Follow these core exercises and running will get so. much. easier.


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If you’ve ever dealt with a running-related injury, chances are it came on for one of two reasons: overuse or a weak core.

The overuse excuse seems obvious enough—you do too much, too soon, too hard, too fast, and your muscles and bones may not respond with the same enthusiasm you’re feeling with each victorious post-run Insta-ready selfie. But what does an achy knee or bum hip have to do with your core? Turns out, everything.

“When you build a strong core, you have greater stability when running, which will ultimately get you running faster for longer, and feeling good while increasing your mileage,” says Hollis Tuttle, coach at Mile High Run Club and leader of the popular strength-focused DASH CORE classes. “Your stride will be more efficient, and you’ll be less prone to injuries.”

Keep scrolling for the 5 core exercises Tuttle says every runner should be doing.

Running
Photo: Unsplash/Christopher Campbell

Do two to three circuits of the following five exercises, which all target the entire core, including the shoulders, abdominals, obliques, hip flexors, quads, lower back, hamstrings, and glutes.

Forearm planks

Place your forearms on the ground with your elbows aligned below the shoulders, arms parallel. Ground the toes into the floor and push the heels away from the ears. Press the forearms down while pulling the navel up toward the spine, tightening the glutes and quads to stabilize the entire body and keeping the hips in line with the shoulders. Keep the neck and spine neutral by looking at a spot 8 to 12 inches in front of the hands. Imagine pulling the elbows toward the toes and the toes toward the elbows while contracting the abdominals. Hold for 30 seconds.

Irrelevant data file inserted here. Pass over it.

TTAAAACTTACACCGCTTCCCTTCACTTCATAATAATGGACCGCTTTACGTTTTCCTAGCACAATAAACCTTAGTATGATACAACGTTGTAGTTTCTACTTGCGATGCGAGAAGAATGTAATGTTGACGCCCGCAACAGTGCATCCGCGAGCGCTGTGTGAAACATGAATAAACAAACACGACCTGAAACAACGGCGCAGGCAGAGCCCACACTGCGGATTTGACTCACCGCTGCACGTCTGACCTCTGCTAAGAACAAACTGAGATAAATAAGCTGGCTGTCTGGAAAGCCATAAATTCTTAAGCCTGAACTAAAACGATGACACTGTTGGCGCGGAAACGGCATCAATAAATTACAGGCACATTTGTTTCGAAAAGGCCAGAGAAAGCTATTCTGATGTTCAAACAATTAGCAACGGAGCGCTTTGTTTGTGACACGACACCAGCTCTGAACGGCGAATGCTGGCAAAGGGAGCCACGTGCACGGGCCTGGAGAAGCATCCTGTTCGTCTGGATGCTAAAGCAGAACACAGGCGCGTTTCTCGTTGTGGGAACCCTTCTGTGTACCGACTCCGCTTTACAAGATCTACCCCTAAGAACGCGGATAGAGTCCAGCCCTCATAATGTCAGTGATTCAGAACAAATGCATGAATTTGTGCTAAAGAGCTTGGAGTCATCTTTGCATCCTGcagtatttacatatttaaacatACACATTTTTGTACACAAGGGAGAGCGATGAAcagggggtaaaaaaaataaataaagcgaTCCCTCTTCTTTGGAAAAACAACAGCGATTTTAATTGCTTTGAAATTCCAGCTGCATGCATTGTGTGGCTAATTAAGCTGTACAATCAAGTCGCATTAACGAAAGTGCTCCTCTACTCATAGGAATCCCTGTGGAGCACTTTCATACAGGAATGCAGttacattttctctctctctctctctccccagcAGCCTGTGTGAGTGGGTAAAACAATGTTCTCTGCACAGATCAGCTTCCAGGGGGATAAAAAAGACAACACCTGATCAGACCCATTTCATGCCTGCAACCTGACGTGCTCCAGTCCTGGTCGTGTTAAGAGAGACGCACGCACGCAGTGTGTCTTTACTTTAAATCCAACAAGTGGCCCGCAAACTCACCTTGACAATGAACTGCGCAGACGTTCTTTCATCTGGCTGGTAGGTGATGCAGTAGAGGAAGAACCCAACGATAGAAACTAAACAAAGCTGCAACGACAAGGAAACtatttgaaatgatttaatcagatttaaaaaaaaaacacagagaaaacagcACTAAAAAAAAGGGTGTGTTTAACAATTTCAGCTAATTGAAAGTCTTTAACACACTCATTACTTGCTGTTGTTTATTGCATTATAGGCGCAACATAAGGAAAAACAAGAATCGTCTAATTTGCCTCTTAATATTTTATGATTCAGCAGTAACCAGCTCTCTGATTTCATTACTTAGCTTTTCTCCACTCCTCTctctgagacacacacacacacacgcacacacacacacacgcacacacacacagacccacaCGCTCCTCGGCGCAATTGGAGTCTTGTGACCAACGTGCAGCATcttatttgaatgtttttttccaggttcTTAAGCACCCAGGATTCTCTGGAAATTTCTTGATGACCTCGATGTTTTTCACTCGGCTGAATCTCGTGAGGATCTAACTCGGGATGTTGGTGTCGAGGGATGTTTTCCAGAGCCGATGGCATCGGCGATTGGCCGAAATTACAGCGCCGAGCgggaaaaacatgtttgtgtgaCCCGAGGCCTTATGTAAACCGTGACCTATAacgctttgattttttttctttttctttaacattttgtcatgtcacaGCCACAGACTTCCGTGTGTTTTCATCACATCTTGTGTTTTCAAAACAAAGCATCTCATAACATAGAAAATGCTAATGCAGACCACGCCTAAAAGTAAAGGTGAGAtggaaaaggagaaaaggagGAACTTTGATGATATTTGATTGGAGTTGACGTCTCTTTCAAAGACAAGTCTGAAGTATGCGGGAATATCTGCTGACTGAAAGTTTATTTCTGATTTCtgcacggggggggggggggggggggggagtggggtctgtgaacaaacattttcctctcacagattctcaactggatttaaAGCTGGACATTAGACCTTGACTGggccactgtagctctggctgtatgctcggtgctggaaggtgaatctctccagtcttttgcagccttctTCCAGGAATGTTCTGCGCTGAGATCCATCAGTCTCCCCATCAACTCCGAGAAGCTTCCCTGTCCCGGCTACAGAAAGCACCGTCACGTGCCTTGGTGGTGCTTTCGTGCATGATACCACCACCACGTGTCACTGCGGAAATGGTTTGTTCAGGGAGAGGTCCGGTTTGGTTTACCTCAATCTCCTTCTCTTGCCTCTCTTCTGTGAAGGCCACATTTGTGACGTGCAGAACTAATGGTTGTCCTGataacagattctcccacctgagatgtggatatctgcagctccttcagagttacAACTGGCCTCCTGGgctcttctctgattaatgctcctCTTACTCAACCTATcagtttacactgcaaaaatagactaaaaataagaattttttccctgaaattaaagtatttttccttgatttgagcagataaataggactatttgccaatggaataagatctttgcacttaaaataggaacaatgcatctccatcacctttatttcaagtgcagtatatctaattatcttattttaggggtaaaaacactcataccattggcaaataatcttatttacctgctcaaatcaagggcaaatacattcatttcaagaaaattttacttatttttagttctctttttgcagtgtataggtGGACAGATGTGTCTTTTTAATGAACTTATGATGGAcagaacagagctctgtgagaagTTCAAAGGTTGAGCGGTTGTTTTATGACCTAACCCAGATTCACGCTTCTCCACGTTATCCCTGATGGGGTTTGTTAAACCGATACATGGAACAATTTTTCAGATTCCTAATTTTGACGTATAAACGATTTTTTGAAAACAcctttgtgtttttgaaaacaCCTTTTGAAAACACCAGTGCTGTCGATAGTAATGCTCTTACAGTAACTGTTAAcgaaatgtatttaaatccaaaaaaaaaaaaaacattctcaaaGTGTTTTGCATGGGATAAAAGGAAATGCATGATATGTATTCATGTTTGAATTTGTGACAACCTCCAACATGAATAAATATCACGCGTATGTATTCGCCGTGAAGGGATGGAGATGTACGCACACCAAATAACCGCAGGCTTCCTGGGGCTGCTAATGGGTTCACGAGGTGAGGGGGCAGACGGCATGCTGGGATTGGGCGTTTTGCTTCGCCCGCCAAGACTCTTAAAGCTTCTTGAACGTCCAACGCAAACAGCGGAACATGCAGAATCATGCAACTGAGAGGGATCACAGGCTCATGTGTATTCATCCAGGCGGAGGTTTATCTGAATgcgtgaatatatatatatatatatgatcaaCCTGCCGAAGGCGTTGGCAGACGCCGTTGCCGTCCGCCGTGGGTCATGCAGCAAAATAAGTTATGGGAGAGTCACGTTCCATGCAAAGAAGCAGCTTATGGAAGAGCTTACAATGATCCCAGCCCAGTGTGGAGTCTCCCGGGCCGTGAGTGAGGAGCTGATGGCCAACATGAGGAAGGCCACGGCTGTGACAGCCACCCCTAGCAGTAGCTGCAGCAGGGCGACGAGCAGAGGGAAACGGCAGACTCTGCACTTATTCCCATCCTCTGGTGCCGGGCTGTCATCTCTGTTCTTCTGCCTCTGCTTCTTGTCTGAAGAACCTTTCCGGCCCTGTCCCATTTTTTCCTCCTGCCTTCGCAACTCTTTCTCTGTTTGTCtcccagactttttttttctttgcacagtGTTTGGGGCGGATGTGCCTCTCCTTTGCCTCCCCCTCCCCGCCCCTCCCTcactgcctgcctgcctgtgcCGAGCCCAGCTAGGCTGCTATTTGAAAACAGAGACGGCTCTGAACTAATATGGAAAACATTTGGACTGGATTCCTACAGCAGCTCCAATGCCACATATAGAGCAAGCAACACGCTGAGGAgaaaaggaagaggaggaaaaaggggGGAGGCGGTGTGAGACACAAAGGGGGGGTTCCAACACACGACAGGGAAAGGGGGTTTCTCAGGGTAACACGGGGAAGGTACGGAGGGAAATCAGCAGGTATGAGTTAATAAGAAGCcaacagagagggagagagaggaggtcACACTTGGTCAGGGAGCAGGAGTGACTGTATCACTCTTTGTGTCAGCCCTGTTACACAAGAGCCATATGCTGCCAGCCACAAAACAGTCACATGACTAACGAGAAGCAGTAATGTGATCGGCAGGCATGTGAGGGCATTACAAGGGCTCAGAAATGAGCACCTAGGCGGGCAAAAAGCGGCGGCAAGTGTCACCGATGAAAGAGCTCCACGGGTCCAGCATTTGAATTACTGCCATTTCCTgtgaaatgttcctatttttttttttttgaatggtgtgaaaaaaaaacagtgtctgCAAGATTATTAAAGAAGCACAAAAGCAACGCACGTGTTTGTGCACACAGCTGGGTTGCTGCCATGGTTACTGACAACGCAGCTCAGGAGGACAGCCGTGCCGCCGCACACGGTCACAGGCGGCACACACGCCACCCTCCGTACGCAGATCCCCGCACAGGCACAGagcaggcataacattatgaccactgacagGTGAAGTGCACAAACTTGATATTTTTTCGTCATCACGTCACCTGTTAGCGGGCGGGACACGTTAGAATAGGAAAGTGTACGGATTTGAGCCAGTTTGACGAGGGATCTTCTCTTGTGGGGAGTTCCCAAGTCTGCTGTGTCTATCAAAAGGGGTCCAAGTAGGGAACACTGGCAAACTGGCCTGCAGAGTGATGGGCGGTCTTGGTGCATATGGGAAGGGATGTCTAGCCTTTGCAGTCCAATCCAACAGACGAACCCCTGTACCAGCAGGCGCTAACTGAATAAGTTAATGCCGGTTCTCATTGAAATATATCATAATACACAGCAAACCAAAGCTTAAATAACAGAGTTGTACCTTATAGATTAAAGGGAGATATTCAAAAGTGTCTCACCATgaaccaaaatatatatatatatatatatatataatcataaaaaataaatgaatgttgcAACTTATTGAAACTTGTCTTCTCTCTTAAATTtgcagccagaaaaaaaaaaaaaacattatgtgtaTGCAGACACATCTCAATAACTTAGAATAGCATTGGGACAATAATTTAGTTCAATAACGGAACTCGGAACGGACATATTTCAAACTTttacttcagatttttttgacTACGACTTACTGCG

Forearm side plank with leg raise

Lie on one side with your legs stacked on top of one another, and then prop the body up on the bottom elbow while keeping the feet flexed and stacked. Press down through the bottom forearm, extending the opposite arm straight up over the shoulder and tightening the muscles across the shoulder blades. Tighten the top leg and slowly raise it up and lower it down with control, keeping the hips lifted and in line with the shoulders. Hold for 30 seconds per side.

Bird dog

Start on all fours with your hands directly under your shoulders, and your knees directly under your hips, keeping the spine neutral. Pull the navel up toward the spine, keeping the torso still and slowly extending the right arm forward and the left leg backward. Hold the hips and shoulders square, and don’t let the lower back arch. Reach long through the fingers and push through the heel to flex the foot. Hold for five seconds, then slowly return to starting position and repeat on the opposite side. Complete 10 repetitions per side.

Linear bear crawl

Start on all fours with your hands directly under  your shoulders and your knees directly under your hips. Ground both hands and toes into the floor while pulling the navel up toward the spine, lifting the knees and shins off the floor. With a neutral spine, crawl forward and backward, moving opposite hands and feet in unison. Focus on keeping the back flat and motionless. Complete four steps forward and four steps backward for 30 seconds.

Glute bridge march

Start on the back with the feet 12 inches from the glutes, so the knees are aligned over the heels, arms extended by the sides, palms facing down. Drive the heels into the floor and lift the hips up so the knees, hips, and shoulders are in a straight line. Hold the hips in bridge position and lift the right knee toward the chest until the hip is at 90 degrees. Repeat on the left side without letting the hips drop or the back overarch while marching. Continue marching for 30 seconds.

When you’re done working your core, consider what you’re putting inside your stomach before and after you run. And don’t let cramps get you down on the run—here’s what to know about how your menstrual cycle affects your workouts

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